> Why donâ€™t we describe the last religious service
> we attended and then explain what was religious
> about it?
For those of you who have been reading along, you know Iâ€™m a Quaker. Yesterday at meeting for worship, I was a greeter. We meet in an old mansion on Beacon Hill, just around the corner from the UUA offices. (The house was given to â€œthe Quakersâ€ by a stranger in the forties or fifties. Itâ€™s now a residential community of about 20 as well as housing Beacon Hill Friends Meeting.) Because of the nature of the building, greeters stay near the (locked) door to open it in addition to welcoming people as they come in.
I propped the door open and sat on the sill to welcome late arrivals. Two couples came, and with whispered greetings I directed them to the parlor to wait for the second seating. (We ask late arrivals to wait and go in 15 minutes into meeting for worship, when the children and young people come out for First Day School.) When they went in to meeting, I continued to sit on the doorsill in case there were any really late arrivals (there was one). Even with interior doors open, it was impossible to hear any spoken messages, although I could tell there were two or three very near the end of the hour.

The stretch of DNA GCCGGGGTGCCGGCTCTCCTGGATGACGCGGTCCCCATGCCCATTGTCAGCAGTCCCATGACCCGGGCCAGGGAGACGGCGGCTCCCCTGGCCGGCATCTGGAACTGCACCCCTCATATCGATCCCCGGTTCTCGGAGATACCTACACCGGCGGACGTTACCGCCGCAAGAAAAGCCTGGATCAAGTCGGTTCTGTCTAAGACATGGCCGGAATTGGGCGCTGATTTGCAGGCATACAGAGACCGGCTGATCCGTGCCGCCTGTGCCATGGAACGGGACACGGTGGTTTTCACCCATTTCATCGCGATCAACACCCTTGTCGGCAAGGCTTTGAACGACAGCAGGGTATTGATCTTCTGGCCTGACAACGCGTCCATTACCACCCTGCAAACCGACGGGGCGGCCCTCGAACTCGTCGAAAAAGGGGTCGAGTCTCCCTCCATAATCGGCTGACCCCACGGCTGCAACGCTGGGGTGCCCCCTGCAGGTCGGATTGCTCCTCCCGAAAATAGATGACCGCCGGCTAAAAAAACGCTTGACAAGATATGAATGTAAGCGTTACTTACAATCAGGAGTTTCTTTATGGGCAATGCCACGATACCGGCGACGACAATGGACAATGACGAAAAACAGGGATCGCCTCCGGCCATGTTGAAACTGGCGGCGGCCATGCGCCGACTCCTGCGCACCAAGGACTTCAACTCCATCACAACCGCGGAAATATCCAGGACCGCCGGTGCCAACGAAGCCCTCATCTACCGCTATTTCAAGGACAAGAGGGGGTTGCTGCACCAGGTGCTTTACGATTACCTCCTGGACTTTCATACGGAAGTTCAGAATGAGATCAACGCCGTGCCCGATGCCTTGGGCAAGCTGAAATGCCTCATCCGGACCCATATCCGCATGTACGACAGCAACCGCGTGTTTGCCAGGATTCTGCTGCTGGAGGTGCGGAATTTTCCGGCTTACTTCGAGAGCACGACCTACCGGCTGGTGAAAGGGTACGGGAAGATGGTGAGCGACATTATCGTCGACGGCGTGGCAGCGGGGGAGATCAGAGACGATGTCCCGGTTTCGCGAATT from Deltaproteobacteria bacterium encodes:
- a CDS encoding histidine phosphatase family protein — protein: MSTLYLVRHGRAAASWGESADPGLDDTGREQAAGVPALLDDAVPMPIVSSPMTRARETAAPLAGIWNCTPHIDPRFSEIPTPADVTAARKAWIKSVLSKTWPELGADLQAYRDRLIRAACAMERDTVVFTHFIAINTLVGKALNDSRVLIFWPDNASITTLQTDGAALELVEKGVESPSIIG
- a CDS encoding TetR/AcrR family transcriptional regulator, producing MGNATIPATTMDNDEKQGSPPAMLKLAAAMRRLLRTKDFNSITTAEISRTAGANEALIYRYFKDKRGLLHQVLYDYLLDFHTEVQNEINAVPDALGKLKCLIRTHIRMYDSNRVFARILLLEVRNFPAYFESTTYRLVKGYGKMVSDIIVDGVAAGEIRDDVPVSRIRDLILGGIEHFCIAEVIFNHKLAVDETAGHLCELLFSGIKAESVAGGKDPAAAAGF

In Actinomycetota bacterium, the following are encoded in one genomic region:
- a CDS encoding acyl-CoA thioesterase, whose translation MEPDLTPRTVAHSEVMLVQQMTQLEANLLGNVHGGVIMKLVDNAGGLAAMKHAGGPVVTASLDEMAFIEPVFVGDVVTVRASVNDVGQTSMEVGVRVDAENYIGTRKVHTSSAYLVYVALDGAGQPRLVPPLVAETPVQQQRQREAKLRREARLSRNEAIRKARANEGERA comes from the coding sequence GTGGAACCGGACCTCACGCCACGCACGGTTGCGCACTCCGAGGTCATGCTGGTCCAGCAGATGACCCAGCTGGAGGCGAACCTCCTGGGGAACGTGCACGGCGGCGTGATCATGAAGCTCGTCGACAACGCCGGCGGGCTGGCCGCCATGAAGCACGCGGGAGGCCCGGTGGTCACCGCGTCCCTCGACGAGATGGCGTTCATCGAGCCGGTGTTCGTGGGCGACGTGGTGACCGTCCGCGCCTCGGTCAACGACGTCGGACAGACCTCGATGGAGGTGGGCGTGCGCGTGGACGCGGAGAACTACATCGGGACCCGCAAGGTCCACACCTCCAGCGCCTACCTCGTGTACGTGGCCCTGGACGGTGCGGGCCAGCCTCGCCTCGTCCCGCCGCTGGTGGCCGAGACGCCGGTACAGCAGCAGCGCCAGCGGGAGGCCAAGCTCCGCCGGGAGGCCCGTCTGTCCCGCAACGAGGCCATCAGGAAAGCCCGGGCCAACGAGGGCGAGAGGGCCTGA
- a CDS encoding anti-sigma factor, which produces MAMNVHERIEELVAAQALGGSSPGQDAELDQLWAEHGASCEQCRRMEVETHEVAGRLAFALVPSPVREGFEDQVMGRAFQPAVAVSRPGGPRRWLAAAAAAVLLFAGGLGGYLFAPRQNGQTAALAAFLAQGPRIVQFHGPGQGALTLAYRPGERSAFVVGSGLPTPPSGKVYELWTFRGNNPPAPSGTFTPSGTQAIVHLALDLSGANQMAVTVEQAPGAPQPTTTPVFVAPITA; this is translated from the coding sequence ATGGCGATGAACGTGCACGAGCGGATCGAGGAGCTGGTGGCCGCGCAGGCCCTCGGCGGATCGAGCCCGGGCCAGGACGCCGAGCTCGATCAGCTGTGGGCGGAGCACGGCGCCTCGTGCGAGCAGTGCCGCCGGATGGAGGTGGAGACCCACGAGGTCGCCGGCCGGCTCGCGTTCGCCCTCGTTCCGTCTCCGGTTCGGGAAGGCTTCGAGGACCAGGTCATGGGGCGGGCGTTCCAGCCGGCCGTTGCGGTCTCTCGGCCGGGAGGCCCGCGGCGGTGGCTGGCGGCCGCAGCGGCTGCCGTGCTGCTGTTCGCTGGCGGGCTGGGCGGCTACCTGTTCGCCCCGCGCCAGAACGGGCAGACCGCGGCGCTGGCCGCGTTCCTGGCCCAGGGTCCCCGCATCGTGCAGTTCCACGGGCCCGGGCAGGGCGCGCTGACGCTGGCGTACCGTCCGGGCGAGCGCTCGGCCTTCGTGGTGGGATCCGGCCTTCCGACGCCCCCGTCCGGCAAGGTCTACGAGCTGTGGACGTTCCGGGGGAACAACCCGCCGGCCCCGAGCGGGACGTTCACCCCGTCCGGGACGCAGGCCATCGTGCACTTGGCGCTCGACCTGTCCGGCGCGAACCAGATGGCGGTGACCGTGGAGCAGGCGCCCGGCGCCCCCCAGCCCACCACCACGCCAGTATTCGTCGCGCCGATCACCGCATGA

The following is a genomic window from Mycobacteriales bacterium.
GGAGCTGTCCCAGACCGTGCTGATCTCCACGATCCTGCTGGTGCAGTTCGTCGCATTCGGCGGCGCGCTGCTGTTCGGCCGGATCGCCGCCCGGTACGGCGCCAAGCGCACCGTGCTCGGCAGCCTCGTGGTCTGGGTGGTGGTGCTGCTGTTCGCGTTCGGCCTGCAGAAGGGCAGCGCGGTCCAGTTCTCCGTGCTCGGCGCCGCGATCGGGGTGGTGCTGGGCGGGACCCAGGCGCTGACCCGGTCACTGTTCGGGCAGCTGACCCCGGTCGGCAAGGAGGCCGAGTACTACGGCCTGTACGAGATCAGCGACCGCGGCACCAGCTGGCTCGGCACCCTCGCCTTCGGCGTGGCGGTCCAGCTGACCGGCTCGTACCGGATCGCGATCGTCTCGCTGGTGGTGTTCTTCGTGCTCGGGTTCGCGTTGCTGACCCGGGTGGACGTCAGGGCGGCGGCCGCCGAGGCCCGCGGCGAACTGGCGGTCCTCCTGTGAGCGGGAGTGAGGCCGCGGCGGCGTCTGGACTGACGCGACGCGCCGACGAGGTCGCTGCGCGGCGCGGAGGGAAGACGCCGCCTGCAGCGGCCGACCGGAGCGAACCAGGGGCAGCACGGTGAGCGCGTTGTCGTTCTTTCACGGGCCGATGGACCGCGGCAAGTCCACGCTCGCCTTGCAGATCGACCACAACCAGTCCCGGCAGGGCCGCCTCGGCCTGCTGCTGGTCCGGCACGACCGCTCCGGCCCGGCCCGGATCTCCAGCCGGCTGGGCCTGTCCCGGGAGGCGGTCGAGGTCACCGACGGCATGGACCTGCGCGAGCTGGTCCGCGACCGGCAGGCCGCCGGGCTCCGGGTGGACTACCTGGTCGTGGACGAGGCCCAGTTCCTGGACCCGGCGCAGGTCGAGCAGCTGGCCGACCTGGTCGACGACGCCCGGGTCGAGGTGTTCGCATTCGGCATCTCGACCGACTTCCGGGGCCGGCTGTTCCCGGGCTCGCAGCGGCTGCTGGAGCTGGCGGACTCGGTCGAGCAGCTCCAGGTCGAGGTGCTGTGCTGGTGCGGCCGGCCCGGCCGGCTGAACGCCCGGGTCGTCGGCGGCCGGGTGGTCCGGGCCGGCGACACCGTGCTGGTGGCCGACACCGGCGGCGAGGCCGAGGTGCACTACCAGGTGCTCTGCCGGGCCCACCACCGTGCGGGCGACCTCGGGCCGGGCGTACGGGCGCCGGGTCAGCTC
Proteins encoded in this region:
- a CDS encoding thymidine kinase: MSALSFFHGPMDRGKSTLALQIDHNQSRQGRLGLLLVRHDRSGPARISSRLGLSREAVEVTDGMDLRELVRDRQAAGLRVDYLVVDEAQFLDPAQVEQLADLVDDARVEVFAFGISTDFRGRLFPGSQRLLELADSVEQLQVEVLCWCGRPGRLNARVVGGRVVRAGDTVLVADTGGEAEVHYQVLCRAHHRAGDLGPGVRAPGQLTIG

So on a beautiful, sunny day with a light breeze, I sat in the doorway sharing a sense of stillness and purpose with those gathered inside, until the meeting ended (with a traditional handshake for those inside), when I stepped inside for announcements and introductions.
Iâ€™d like to make a distinction between a â€œreligious serviceâ€ and an occasion when worship occurs. Friends would say that you can have a meeting for worship but that doesnâ€™t guarantee that worship will occur; likewise, Quakers believe worship can occur anywhere, at any time.
It was religious in the sense of a religious service:
–by definition (an appointed meeting for worship within the Quaker tradition)
–by intention (those present aspired to an experience of the divine)
–by practice (it was rooted in and fostered a sense of connection; the service I was providing, though mundane, was essential in allowing people to connect).
My actual experience was also religious in the sense of worshiping (which I was not sure would be the case):
–by intent (I hoped that even sitting on the stoop I would feel a sense of connection to God and to the worshipers inside)
–by achievement (It was lovely. What a reminder of the goodness and fullness of life to sit quietly in enjoyment and to truly see a slice of the world. It was an occasion of feeling the numinous. It was atypical of my experience of Quaker worship in that the stimulus of the feeling was the external loveliness; usually, sitting in the meeting room, my attention is inwardly focused unless someone speaks. I felt a modest connection to those inside.)